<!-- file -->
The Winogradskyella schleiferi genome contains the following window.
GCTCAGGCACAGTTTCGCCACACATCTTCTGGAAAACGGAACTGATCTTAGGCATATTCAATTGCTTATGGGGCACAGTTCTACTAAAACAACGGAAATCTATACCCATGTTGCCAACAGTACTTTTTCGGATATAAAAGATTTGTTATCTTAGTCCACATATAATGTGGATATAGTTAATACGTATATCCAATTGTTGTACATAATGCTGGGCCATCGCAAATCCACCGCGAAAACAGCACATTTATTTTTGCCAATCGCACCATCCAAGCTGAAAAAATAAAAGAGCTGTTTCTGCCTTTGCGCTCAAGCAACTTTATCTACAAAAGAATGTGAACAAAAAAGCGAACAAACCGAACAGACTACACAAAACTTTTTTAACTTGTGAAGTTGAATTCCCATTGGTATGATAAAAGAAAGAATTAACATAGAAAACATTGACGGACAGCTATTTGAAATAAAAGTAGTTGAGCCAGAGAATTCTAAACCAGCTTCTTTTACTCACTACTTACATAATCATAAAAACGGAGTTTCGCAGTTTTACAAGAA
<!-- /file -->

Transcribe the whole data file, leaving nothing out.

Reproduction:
The Winogradskyella schleiferi genome contains the following window.
GCTCAGGCACAGTTTCGCCACACATCTTCTGGAAAACGGAACTGATCTTAGGCATATTCAATTGCTTATGGGGCACAGTTCTACTAAAACAACGGAAATCTATACCCATGTTGCCAACAGTACTTTTTCGGATATAAAAGATTTGTTATCTTAGTCCACATATAATGTGGATATAGTTAATACGTATATCCAATTGTTGTACATAATGCTGGGCCATCGCAAATCCACCGCGAAAACAGCACATTTATTTTTGCCAATCGCACCATCCAAGCTGAAAAAATAAAAGAGCTGTTTCTGCCTTTGCGCTCAAGCAACTTTATCTACAAAAGAATGTGAACAAAAAAGCGAACAAACCGAACAGACTACACAAAACTTTTTTAACTTGTGAAGTTGAATTCCCATTGGTATGATAAAAGAAAGAATTAACATAGAAAACATTGACGGACAGCTATTTGAAATAAAAGTAGTTGAGCCAGAGAATTCTAAACCAGCTTCTTTTACTCACTACTTACATAATCATAAAAACGGAGTTTCGCAGTTTTACAAGAA